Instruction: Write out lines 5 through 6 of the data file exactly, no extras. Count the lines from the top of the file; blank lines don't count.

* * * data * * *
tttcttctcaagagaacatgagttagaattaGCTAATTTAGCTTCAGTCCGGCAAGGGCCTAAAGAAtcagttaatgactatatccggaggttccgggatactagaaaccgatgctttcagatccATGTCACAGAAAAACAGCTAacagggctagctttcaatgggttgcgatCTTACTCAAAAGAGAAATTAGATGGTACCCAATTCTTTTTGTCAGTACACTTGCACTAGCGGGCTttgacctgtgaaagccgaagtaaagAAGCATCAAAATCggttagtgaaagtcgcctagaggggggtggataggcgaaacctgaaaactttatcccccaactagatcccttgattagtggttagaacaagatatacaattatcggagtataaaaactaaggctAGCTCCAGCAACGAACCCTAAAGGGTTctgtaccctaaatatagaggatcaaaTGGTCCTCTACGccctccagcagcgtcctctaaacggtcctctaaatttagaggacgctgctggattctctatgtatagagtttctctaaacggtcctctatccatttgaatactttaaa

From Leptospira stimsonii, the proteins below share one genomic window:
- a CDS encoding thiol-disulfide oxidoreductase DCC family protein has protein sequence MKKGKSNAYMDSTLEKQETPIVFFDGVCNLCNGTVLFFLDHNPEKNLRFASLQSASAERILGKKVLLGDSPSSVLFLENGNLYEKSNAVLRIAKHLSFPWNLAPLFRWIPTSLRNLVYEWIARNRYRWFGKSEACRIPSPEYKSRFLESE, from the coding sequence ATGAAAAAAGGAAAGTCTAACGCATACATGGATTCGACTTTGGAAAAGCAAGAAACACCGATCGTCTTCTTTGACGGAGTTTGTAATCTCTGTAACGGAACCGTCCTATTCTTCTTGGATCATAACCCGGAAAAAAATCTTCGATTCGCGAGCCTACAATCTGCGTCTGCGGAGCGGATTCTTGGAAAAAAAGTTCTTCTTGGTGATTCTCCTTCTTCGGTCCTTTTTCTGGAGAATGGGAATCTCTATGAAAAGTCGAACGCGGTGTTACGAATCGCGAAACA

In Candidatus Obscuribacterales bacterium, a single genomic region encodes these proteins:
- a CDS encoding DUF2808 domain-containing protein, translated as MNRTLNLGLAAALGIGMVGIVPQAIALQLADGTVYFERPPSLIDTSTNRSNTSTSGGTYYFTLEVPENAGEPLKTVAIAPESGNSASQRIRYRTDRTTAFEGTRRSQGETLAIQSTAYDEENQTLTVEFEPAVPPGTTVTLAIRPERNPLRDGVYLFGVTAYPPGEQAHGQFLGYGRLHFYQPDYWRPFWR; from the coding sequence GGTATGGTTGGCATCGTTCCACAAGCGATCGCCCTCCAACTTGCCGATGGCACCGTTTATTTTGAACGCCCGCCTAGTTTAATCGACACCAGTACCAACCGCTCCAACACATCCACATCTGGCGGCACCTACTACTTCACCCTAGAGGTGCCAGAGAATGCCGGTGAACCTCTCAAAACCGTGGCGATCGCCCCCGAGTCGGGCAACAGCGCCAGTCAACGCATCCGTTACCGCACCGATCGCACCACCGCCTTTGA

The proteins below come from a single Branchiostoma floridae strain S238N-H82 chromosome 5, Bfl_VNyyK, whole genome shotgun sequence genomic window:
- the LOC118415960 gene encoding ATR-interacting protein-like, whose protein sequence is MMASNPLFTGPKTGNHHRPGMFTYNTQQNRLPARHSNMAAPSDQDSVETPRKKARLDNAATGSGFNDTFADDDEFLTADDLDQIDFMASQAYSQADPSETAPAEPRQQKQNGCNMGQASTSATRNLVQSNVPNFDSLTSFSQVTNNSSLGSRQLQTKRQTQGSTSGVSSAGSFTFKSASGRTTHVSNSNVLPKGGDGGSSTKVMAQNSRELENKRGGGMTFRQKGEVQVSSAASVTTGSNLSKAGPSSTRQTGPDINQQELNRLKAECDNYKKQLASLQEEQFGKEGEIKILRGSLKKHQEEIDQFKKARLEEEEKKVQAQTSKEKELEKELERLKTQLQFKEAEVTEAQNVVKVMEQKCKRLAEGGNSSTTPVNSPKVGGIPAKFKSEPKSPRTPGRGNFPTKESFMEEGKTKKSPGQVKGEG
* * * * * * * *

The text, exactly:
- a CDS encoding DUF2808 domain-containing protein, translated as MNRTLNLGLAAALGIGMVGIVPQAIALQLADGTVYFERPPSLIDTSTNRSNTSTSGGTYYFTLEVPENAGEPLKTVAIAPESGNSASQRIRYRTDRTTAFEGTRRSQGETLAIQSTAYDEENQTLTVEFEPAVPPGTTVTLAIRPERNPLRDGVYLFGVTAYPPGEQAHGQFLGYGRLHFYQPDYWRPFWR; from the coding sequence GGTATGGTTGGCATCGTTCCACAAGCGATCGCCCTCCAACTTGCCGATGGCACCGTTTATTTTGAACGCCCGCCTAGTTTAATCGACACCAGTACCAACCGCTCCAACACATCCACATCTGGCGGCACCTACTACTTCACCCTAGAGGTGCCAGAGAATGCCGGTGAACCTCTCAAAACCGTGGCGATCGCCCCCGAGTCGGGCAACAGCGCCAGTCAACGCATCCGTTACCGCACCGATCGCACCACCGCCTTTGA

The proteins below come from a single Branchiostoma floridae strain S238N-H82 chromosome 5, Bfl_VNyyK, whole genome shotgun sequence genomic window: